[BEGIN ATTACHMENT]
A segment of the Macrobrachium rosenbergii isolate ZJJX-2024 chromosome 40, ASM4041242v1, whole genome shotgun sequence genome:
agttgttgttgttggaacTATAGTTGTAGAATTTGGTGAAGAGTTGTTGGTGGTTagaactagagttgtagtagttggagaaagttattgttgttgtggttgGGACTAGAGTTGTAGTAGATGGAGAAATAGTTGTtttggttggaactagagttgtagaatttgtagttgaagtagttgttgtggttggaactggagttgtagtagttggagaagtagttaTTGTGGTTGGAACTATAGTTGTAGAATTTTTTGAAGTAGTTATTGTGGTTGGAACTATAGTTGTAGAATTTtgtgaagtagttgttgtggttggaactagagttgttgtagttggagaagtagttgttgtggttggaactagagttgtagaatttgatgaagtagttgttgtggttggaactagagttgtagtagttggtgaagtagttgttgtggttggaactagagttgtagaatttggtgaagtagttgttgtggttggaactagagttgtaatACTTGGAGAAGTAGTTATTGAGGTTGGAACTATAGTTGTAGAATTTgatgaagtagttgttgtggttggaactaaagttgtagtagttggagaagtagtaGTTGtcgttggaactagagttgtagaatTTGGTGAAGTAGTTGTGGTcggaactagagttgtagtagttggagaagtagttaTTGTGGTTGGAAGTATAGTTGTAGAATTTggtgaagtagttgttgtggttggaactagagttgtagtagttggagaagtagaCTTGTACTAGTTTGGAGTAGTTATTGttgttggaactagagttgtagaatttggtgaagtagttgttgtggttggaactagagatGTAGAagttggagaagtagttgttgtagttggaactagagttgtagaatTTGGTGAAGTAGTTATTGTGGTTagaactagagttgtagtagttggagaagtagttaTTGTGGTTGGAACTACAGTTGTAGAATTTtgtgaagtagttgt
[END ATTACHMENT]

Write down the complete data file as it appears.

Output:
A segment of the Macrobrachium rosenbergii isolate ZJJX-2024 chromosome 40, ASM4041242v1, whole genome shotgun sequence genome:
agttgttgttgttggaacTATAGTTGTAGAATTTGGTGAAGAGTTGTTGGTGGTTagaactagagttgtagtagttggagaaagttattgttgttgtggttgGGACTAGAGTTGTAGTAGATGGAGAAATAGTTGTtttggttggaactagagttgtagaatttgtagttgaagtagttgttgtggttggaactggagttgtagtagttggagaagtagttaTTGTGGTTGGAACTATAGTTGTAGAATTTTTTGAAGTAGTTATTGTGGTTGGAACTATAGTTGTAGAATTTtgtgaagtagttgttgtggttggaactagagttgttgtagttggagaagtagttgttgtggttggaactagagttgtagaatttgatgaagtagttgttgtggttggaactagagttgtagtagttggtgaagtagttgttgtggttggaactagagttgtagaatttggtgaagtagttgttgtggttggaactagagttgtaatACTTGGAGAAGTAGTTATTGAGGTTGGAACTATAGTTGTAGAATTTgatgaagtagttgttgtggttggaactaaagttgtagtagttggagaagtagtaGTTGtcgttggaactagagttgtagaatTTGGTGAAGTAGTTGTGGTcggaactagagttgtagtagttggagaagtagttaTTGTGGTTGGAAGTATAGTTGTAGAATTTggtgaagtagttgttgtggttggaactagagttgtagtagttggagaagtagaCTTGTACTAGTTTGGAGTAGTTATTGttgttggaactagagttgtagaatttggtgaagtagttgttgtggttggaactagagatGTAGAagttggagaagtagttgttgtagttggaactagagttgtagaatTTGGTGAAGTAGTTATTGTGGTTagaactagagttgtagtagttggagaagtagttaTTGTGGTTGGAACTACAGTTGTAGAATTTtgtgaagtagttgt